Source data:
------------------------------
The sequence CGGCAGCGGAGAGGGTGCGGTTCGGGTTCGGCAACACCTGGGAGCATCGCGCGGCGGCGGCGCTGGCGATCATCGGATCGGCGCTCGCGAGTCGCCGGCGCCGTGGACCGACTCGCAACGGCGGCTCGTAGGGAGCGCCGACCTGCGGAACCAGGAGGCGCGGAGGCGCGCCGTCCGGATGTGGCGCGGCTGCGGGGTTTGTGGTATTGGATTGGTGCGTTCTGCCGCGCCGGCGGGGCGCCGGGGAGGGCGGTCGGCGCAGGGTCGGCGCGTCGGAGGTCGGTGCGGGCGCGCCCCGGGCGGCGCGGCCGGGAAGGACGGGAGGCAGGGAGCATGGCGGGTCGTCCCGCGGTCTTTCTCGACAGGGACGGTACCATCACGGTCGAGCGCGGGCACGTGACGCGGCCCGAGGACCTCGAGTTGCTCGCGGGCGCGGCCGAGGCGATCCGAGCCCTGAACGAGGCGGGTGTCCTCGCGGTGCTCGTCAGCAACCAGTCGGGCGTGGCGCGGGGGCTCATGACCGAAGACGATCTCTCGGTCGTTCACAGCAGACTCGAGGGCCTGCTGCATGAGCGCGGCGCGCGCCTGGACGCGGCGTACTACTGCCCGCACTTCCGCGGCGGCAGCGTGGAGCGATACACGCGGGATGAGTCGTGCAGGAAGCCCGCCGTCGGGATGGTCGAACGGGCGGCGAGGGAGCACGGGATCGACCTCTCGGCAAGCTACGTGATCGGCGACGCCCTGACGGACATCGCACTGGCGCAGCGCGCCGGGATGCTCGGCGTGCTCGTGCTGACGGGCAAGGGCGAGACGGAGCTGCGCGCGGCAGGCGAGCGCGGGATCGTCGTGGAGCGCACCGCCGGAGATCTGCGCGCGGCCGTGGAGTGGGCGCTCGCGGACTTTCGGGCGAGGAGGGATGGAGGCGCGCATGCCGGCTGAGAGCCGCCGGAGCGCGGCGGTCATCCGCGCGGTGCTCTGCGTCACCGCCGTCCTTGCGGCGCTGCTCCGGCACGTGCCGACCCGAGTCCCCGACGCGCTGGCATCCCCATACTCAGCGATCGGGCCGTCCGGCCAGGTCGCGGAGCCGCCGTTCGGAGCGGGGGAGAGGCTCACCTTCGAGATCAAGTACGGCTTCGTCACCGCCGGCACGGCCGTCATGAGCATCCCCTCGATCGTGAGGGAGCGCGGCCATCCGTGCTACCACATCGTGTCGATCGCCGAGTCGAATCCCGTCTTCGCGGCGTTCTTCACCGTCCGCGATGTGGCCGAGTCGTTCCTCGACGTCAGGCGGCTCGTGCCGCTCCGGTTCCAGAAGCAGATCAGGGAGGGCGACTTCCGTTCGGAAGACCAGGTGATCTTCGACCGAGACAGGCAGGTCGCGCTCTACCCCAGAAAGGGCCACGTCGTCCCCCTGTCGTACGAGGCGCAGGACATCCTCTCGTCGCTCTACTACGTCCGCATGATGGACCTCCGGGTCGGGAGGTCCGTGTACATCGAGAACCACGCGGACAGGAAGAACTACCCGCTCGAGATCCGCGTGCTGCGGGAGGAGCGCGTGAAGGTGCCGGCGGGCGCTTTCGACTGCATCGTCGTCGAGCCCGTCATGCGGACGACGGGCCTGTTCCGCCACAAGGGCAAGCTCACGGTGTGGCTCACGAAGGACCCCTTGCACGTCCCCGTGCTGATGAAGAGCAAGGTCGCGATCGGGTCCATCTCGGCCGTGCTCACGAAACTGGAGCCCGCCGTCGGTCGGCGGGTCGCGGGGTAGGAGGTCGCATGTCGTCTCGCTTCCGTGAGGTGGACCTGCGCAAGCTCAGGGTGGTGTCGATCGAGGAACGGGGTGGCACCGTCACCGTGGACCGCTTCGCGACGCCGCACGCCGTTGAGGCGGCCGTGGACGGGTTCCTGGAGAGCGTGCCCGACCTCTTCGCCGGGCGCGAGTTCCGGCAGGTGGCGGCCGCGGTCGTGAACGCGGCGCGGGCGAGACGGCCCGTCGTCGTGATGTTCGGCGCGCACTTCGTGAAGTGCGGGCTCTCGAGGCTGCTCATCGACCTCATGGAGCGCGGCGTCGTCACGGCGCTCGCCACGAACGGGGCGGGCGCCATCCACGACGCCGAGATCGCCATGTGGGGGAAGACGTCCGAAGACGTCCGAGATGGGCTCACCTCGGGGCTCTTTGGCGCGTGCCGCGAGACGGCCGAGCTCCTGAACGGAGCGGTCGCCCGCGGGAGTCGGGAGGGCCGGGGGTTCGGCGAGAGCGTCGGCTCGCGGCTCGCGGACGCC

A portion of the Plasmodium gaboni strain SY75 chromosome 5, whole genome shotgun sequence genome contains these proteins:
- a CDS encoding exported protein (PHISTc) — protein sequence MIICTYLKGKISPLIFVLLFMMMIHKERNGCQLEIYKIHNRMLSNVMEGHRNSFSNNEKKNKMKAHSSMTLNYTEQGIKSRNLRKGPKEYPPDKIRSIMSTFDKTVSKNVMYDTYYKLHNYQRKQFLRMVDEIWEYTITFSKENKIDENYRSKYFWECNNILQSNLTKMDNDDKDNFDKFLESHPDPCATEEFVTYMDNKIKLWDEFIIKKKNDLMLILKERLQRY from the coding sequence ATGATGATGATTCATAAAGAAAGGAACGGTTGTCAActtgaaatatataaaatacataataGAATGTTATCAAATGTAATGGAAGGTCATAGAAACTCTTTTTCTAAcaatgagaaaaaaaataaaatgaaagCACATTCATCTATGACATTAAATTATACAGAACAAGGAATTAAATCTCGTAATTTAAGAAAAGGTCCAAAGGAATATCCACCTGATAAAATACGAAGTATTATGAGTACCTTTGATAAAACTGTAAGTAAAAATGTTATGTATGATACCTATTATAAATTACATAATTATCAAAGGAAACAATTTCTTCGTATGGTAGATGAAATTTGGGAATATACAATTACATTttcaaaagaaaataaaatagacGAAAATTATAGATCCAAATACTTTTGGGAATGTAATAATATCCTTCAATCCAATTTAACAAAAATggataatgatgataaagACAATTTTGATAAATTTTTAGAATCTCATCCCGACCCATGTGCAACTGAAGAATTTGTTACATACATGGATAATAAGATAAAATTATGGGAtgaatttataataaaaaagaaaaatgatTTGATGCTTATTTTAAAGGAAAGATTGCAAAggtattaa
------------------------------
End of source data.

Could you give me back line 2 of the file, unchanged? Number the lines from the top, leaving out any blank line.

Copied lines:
A portion of the Plasmodium gaboni strain SY75 chromosome 5, whole genome shotgun sequence genome contains these proteins: